Should I Become a Licensed Aesthetician?
Aestheticians, also known as estheticians, are skin care professionals who provide services such as facials, waxing and skin treatments. Many aestheticians work in salons or spas, while others work for themselves or own businesses. Aestheticians often stand for long periods of time and handle chemicals used in skin care treatments.
Evening and weekend work is typical for aestheticians. Self-employed individuals usually perform all of the tasks related to running a business and performing services for clients. Because of the increased responsibility this brings, self-employed aestheticians can expect to work long hours.
|Training Required||State-approved training program|
|Field of Study||Aesthetics, esthetics or cosmetology|
|Licensure||License required in all states|
|Experience||Entry level; no experience necessary|
|Key Skills||Excellent customer service skills, physical stamina|
|Salary (2014)||$29,050 per year (Median salary for all skin care specialists)|
Source: U.S. Bureau of Labor Statistics, May 2014
Step 1: Complete an Approved Program
Aspiring aestheticians often pursue training through approved cosmetology programs, which include skin care as a core area of study and may result in an associate degree. However, many institutions also offer certificate programs in aesthetics that focus on skin care. Both types of programs blend traditional classroom lectures with hands-on training in a school's own salon or in school lab facilities. Aesthetics programs cover various skin care procedures, anatomy and physiology and makeup application; cosmetology programs include additional courses in hairstyling and hair coloring.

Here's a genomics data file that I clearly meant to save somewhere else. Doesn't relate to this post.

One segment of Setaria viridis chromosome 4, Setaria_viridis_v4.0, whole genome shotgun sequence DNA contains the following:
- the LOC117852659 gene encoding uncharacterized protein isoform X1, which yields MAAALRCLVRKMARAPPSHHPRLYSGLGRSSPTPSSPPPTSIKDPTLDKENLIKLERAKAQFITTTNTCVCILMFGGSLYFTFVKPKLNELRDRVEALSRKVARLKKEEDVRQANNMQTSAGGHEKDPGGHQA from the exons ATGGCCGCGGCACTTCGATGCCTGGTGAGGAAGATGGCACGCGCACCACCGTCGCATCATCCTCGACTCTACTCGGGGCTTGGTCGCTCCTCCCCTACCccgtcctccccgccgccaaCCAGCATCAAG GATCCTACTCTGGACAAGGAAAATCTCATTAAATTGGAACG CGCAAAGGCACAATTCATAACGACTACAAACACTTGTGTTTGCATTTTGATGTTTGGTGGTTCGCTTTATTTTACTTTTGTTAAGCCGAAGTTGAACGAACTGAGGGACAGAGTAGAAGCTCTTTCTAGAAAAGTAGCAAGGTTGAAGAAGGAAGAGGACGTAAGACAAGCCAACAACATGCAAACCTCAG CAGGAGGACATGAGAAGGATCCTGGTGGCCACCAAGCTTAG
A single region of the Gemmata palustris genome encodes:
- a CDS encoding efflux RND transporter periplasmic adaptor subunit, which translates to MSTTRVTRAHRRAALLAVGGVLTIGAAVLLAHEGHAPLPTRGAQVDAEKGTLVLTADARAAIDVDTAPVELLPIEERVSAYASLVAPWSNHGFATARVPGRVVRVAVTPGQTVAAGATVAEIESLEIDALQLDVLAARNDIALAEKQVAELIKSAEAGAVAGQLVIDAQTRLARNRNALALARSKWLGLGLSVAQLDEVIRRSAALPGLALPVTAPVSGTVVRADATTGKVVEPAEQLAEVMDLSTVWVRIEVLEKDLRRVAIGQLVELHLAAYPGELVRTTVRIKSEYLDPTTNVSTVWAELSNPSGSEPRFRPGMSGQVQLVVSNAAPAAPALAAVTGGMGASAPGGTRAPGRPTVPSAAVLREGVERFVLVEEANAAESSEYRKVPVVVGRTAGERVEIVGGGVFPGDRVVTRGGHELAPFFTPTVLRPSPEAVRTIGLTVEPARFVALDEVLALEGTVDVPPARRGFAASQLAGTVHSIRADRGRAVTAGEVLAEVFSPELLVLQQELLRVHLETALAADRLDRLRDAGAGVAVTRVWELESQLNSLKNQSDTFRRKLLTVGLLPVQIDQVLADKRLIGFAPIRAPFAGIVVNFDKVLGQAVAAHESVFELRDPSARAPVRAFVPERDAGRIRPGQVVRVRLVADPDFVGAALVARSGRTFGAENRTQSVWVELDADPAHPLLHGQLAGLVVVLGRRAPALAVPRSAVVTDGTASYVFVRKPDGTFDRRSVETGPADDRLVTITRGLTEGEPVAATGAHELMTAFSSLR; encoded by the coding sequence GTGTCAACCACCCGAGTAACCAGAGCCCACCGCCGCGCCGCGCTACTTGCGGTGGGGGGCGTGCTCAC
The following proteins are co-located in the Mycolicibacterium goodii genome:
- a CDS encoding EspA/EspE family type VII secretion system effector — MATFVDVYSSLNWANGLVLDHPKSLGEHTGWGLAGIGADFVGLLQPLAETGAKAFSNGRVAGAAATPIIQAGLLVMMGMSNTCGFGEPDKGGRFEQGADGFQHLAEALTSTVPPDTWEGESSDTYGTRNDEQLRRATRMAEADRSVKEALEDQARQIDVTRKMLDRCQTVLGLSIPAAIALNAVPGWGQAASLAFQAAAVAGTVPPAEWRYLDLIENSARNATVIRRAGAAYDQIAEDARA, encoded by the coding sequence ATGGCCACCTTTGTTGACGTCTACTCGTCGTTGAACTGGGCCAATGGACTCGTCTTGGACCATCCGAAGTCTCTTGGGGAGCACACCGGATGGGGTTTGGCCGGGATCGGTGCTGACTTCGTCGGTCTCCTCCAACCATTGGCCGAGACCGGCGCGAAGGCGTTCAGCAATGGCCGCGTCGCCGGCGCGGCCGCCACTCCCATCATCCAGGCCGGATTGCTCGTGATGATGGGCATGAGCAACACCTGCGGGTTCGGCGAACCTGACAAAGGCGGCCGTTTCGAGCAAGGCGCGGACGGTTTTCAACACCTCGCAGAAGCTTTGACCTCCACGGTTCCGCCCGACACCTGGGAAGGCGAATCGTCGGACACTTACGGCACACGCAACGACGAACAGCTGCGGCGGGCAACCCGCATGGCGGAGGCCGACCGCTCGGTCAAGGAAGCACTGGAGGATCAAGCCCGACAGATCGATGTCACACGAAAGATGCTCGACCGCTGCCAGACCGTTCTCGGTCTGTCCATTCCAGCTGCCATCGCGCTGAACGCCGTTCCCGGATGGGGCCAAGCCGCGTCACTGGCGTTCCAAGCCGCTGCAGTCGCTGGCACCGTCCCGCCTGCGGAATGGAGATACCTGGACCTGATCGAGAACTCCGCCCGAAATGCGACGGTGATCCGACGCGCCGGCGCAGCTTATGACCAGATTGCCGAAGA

- Develop communication and customer service skills. Having a friendly and professional disposition is an important quality for aestheticians. Taking some elective or supplemental courses in public speaking, customer service or communications might help improve a student's listening, speaking and writing skills.
- Use free time to practice. Due to the hands-on nature of aesthetics, a student might benefit from practicing skills, techniques and procedures learned in the program on his or her own time. Students might practice on themselves or ask willing friends and family to volunteer.
Step 2: Become a Licensed Aesthetician
According to the BLS, each state requires aestheticians to be formally licensed for employment. In general, state boards mandate a minimum number of hours of approved aesthetics training. After fulfilling education requirements, a licensure candidate must pass the state licensing exam, which includes written and practical sections.
Step 3: Complete Continuing Education
State licensing boards maintain continuing education requirements for license renewal. These requirements vary by state but can usually be met by taking approved courses or seminars that cover the latest techniques or products in the field. Aestheticians who aspire to advance in the field will need to stay abreast of new developments as well. Many skin care manufacturers and aesthetic associations offer post-licensure trainings for specific products and techniques.